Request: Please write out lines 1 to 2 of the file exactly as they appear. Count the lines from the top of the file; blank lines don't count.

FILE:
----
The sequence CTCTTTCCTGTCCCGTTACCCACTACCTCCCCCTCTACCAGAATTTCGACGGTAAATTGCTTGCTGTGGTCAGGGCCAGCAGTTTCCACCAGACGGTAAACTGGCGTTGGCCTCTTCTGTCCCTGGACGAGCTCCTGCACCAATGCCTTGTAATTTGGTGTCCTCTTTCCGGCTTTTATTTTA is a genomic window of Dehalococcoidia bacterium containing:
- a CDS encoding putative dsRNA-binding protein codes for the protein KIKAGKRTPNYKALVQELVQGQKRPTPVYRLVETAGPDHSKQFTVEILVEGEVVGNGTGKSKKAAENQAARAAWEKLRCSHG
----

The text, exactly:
The sequence CTCTTTCCTGTCCCGTTACCCACTACCTCCCCCTCTACCAGAATTTCGACGGTAAATTGCTTGCTGTGGTCAGGGCCAGCAGTTTCCACCAGACGGTAAACTGGCGTTGGCCTCTTCTGTCCCTGGACGAGCTCCTGCACCAATGCCTTGTAATTTGGTGTCCTCTTTCCGGCTTTTATTTTA is a genomic window of Dehalococcoidia bacterium containing:
- a CDS encoding putative dsRNA-binding protein codes for the protein KIKAGKRTPNYKALVQELVQGQKRPTPVYRLVETAGPDHSKQFTVEILVEGEVVGNGTGKSKKAAENQAARAAWEKLRCSHG